Depression

Overview

Depression is a type of mood disorder that causes persistent feelings of loss of interest and sadness. It can also be called clinical depression or major depressive disorder and affects how you think, behave and feel and can lead to varying physical and emotional problems. Sometimes you will have trouble with day-to-day activities and can sometimes feel as though life is not worth living.

Symptoms

Depression may only occur once in your life though many people experience multiple episodes. During these episodes symptoms occur nearly constantly daily and can include: tiredness and lack of energy, angry outbursts, unexplained physical problems, feelings of sadness, emptiness, tearfulness, and hopelessness, sleep disturbances, anxiety, reduced appetite, loss of interest or pleasure in most activities, trouble thinking, concentrating, making decisions, and remembering things, suicidal thoughts.

Diagnosis & Treatment

Your doctor may diagnose you with depression based on: lab tests, a physical exam, DSM-5, psychiatric evaluation. There are varied symptoms from person to person and your doctor may add one or more specifier to narrow down the type of depression you have. Some common specifiers include: mixed features (simultaneous depression and mania), melancholic features, atypical features (depression that includes the ability to be cheered by happy events, excessive need for sleep, or other factors), anxious distress, catatonia, psychotic features, seasonal pattern, or peripartum onset.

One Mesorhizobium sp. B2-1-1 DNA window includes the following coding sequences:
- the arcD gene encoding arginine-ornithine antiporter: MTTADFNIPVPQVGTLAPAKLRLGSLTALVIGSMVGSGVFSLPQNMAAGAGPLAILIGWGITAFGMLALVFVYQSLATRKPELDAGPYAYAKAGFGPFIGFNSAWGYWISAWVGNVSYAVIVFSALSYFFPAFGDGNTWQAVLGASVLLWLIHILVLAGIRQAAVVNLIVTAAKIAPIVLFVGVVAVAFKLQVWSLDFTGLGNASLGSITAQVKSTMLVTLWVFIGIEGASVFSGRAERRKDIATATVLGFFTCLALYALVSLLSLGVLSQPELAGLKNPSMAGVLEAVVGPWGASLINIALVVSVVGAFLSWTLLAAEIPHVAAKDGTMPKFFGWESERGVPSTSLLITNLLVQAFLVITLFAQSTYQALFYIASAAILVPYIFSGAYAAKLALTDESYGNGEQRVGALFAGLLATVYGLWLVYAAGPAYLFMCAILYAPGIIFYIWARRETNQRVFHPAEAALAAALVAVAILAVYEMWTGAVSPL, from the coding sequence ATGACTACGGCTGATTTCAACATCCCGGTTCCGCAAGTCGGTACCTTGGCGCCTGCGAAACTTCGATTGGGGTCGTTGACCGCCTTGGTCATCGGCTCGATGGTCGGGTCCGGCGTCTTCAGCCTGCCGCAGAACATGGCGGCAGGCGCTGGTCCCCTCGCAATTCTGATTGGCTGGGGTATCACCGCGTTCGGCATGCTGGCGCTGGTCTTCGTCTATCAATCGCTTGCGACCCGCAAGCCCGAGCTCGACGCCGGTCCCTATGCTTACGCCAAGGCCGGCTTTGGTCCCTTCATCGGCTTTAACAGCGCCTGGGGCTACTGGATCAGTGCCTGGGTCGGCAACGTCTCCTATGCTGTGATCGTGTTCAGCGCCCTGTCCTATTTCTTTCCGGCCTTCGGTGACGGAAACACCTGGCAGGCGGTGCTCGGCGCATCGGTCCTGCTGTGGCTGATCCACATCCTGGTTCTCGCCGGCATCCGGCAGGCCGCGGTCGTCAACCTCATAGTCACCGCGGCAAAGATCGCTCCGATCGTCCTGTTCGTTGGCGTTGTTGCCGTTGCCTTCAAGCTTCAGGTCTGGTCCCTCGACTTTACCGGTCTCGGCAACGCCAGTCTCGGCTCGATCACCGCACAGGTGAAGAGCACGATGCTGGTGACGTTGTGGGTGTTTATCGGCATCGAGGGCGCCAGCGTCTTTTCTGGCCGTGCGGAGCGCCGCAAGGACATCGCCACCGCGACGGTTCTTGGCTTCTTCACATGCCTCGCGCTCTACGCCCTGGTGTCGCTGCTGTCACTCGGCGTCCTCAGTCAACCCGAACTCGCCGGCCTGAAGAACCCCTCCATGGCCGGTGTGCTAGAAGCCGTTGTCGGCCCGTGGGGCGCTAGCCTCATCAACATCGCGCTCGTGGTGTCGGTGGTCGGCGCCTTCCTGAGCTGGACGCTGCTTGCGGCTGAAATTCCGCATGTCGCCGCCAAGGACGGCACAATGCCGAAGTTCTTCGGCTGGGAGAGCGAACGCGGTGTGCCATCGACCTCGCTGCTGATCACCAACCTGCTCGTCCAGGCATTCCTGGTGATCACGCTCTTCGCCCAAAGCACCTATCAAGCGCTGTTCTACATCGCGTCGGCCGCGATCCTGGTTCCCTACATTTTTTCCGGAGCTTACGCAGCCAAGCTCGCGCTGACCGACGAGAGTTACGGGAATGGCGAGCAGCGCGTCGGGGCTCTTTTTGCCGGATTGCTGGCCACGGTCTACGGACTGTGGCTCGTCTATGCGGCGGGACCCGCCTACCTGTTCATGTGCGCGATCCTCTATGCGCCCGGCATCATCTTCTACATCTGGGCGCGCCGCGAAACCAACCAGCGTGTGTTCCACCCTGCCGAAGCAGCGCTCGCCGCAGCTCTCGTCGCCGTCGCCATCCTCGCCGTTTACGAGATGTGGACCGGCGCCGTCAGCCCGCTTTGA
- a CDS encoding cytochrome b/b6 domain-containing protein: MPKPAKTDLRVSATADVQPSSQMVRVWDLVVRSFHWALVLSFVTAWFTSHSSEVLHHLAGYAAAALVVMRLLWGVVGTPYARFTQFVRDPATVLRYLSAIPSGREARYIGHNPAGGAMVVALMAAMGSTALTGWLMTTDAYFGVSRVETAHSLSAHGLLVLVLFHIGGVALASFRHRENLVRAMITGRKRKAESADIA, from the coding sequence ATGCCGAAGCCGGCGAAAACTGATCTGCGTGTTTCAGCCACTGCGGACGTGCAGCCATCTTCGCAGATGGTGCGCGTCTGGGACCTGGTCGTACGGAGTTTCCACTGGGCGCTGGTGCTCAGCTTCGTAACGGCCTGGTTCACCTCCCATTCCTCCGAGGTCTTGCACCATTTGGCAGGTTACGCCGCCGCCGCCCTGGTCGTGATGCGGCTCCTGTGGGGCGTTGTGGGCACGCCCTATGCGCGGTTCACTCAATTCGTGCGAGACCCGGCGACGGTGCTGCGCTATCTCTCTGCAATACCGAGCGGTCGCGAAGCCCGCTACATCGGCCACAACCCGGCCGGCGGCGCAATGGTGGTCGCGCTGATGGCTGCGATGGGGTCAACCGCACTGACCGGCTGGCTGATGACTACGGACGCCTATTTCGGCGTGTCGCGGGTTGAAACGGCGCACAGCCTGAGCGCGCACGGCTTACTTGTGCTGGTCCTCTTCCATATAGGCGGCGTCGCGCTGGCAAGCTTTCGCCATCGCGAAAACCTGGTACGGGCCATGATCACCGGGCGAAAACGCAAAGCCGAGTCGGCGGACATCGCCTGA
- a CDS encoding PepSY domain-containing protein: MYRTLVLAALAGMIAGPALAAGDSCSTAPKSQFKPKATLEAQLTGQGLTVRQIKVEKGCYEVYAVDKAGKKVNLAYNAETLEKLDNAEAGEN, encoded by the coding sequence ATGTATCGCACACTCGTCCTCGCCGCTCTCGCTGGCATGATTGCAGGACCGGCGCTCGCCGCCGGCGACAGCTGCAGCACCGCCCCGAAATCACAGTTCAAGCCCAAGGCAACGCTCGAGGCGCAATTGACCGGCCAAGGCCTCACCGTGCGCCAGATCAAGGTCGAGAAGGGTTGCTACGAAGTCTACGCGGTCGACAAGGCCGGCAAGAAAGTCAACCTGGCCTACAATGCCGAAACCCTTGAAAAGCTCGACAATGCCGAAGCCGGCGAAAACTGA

There are other disorders that can result in depression as a symptom. In order to get the appropriate treatment it is important that you are properly diagnosed. Some of these disorders can include: cyclothymic disorder, persistent depressive disorder, bipolar I and II disorders, disruptive mood dysregulation disorder, or premenstrual dysphoric disorder.

To treat depression medications and psychotherapy are usually effective for most people. Medications can be described by your psychiatrist or primary care doctor to relieve symptoms. Many people suffering from depression also benefit from seeing a mental health professional such as a psychologist or psychiatrist.

Treatment

Many people with depression find success with medication and psychotherapy. To relieve symptoms your health care professional can prescribe medications. However, most people with depression will also benefit from regular appointments with a psychologist or psychiatrist. Severe depression could require a hospital stay or an outpatient treatment program until you see improvement in your symptoms.

There are many types of medication you can use to treat depression, ensure you’ve discussed all side effects with your doctor or pharmacist. Some varieties of antidepressants include: tricyclic antidepressants, serotonin-norepinephrine reuptake inhibitors (SNRIs), selective serotonin reuptake inhibitors (SSRIs), atypical antidepressants, and Monoamine oxidase inhibitors (MAOIs).